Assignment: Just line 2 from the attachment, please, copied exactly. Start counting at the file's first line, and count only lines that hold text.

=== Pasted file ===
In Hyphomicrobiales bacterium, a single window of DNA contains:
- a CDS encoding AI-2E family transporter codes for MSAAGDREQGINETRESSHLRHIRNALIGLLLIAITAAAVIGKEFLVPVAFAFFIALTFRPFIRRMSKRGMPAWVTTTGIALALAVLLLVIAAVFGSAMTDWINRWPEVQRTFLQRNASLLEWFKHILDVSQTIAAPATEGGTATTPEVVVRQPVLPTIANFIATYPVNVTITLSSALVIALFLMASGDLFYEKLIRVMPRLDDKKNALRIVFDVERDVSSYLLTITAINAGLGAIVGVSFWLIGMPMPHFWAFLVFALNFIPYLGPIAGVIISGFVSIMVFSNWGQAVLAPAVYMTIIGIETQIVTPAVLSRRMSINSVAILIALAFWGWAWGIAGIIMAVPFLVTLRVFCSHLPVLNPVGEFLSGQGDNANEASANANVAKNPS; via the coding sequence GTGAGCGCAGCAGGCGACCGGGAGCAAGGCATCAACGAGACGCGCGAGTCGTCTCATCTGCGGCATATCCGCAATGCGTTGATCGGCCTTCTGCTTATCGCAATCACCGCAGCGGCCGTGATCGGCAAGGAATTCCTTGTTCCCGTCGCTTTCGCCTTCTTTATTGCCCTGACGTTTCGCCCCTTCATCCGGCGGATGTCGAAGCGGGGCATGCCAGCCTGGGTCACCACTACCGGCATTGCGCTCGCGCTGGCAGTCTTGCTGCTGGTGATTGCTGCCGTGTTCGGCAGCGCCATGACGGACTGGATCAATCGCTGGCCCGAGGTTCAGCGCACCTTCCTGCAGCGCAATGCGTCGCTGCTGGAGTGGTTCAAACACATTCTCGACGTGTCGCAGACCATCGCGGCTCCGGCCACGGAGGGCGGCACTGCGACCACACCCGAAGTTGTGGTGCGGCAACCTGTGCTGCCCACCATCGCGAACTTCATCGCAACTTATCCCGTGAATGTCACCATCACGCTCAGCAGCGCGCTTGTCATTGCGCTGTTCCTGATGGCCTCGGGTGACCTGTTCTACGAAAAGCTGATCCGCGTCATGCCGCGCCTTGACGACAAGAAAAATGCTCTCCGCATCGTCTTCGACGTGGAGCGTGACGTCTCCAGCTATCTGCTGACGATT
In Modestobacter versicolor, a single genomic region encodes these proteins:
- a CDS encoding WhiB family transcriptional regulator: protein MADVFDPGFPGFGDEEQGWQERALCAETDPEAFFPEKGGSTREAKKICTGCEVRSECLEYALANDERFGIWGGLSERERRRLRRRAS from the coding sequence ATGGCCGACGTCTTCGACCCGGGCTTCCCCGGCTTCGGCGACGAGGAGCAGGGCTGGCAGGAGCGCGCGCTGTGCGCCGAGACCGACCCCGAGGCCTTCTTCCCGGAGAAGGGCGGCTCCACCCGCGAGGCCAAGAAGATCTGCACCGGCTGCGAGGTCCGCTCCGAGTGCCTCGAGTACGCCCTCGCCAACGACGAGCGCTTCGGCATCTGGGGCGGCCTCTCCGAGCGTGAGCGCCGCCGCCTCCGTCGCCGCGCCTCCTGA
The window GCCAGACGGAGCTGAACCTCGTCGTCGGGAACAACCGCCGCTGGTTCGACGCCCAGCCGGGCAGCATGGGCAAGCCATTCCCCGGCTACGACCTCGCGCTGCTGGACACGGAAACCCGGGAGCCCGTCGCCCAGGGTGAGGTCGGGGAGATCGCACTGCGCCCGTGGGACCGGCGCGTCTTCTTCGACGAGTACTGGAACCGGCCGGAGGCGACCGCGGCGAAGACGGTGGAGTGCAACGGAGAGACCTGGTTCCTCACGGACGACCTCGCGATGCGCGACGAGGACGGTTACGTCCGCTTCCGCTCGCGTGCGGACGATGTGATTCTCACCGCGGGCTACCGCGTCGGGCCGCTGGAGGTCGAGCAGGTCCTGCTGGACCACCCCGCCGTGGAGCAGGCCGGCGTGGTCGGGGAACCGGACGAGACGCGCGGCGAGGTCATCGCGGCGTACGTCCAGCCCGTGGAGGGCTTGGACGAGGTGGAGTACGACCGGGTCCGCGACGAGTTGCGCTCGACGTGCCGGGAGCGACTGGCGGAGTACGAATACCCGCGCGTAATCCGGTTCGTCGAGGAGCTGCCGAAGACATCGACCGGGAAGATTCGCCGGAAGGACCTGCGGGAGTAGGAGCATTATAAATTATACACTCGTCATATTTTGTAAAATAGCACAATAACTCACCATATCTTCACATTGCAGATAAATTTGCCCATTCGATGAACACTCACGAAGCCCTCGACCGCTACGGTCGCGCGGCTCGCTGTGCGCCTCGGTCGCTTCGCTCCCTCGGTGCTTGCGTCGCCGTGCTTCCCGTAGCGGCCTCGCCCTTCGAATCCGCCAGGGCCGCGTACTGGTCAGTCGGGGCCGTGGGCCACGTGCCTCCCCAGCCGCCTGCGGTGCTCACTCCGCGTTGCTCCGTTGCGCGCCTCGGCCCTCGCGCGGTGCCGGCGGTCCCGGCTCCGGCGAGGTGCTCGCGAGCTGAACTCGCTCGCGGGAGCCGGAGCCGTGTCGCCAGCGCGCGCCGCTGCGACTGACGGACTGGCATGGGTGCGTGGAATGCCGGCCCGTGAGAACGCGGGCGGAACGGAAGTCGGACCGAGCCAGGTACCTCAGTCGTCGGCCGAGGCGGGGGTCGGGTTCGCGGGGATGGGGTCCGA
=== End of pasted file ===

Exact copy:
- a CDS encoding AI-2E family transporter codes for MSAAGDREQGINETRESSHLRHIRNALIGLLLIAITAAAVIGKEFLVPVAFAFFIALTFRPFIRRMSKRGMPAWVTTTGIALALAVLLLVIAAVFGSAMTDWINRWPEVQRTFLQRNASLLEWFKHILDVSQTIAAPATEGGTATTPEVVVRQPVLPTIANFIATYPVNVTITLSSALVIALFLMASGDLFYEKLIRVMPRLDDKKNALRIVFDVERDVSSYLLTITAINAGLGAIVGVSFWLIGMPMPHFWAFLVFALNFIPYLGPIAGVIISGFVSIMVFSNWGQAVLAPAVYMTIIGIETQIVTPAVLSRRMSINSVAILIALAFWGWAWGIAGIIMAVPFLVTLRVFCSHLPVLNPVGEFLSGQGDNANEASANANVAKNPS; via the coding sequence GTGAGCGCAGCAGGCGACCGGGAGCAAGGCATCAACGAGACGCGCGAGTCGTCTCATCTGCGGCATATCCGCAATGCGTTGATCGGCCTTCTGCTTATCGCAATCACCGCAGCGGCCGTGATCGGCAAGGAATTCCTTGTTCCCGTCGCTTTCGCCTTCTTTATTGCCCTGACGTTTCGCCCCTTCATCCGGCGGATGTCGAAGCGGGGCATGCCAGCCTGGGTCACCACTACCGGCATTGCGCTCGCGCTGGCAGTCTTGCTGCTGGTGATTGCTGCCGTGTTCGGCAGCGCCATGACGGACTGGATCAATCGCTGGCCCGAGGTTCAGCGCACCTTCCTGCAGCGCAATGCGTCGCTGCTGGAGTGGTTCAAACACATTCTCGACGTGTCGCAGACCATCGCGGCTCCGGCCACGGAGGGCGGCACTGCGACCACACCCGAAGTTGTGGTGCGGCAACCTGTGCTGCCCACCATCGCGAACTTCATCGCAACTTATCCCGTGAATGTCACCATCACGCTCAGCAGCGCGCTTGTCATTGCGCTGTTCCTGATGGCCTCGGGTGACCTGTTCTACGAAAAGCTGATCCGCGTCATGCCGCGCCTTGACGACAAGAAAAATGCTCTCCGCATCGTCTTCGACGTGGAGCGTGACGTCTCCAGCTATCTGCTGACGATT